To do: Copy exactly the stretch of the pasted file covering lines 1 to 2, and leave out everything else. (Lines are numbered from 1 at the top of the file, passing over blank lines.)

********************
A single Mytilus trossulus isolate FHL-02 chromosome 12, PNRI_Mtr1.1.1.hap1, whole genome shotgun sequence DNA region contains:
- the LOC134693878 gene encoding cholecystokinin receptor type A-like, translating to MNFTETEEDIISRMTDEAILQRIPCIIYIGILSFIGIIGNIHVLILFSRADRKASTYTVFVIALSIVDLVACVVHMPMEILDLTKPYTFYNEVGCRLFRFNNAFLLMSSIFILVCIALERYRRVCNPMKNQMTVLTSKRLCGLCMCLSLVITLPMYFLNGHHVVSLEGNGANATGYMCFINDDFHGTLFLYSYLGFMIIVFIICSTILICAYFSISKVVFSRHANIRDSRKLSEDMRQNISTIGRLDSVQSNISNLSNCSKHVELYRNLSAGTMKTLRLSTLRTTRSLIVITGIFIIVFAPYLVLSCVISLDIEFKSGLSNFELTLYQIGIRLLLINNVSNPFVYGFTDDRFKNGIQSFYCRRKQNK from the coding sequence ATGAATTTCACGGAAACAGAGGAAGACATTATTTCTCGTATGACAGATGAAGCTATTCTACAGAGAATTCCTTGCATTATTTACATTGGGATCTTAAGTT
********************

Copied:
A single Mytilus trossulus isolate FHL-02 chromosome 12, PNRI_Mtr1.1.1.hap1, whole genome shotgun sequence DNA region contains:
- the LOC134693878 gene encoding cholecystokinin receptor type A-like, translating to MNFTETEEDIISRMTDEAILQRIPCIIYIGILSFIGIIGNIHVLILFSRADRKASTYTVFVIALSIVDLVACVVHMPMEILDLTKPYTFYNEVGCRLFRFNNAFLLMSSIFILVCIALERYRRVCNPMKNQMTVLTSKRLCGLCMCLSLVITLPMYFLNGHHVVSLEGNGANATGYMCFINDDFHGTLFLYSYLGFMIIVFIICSTILICAYFSISKVVFSRHANIRDSRKLSEDMRQNISTIGRLDSVQSNISNLSNCSKHVELYRNLSAGTMKTLRLSTLRTTRSLIVITGIFIIVFAPYLVLSCVISLDIEFKSGLSNFELTLYQIGIRLLLINNVSNPFVYGFTDDRFKNGIQSFYCRRKQNK from the coding sequence ATGAATTTCACGGAAACAGAGGAAGACATTATTTCTCGTATGACAGATGAAGCTATTCTACAGAGAATTCCTTGCATTATTTACATTGGGATCTTAAGTT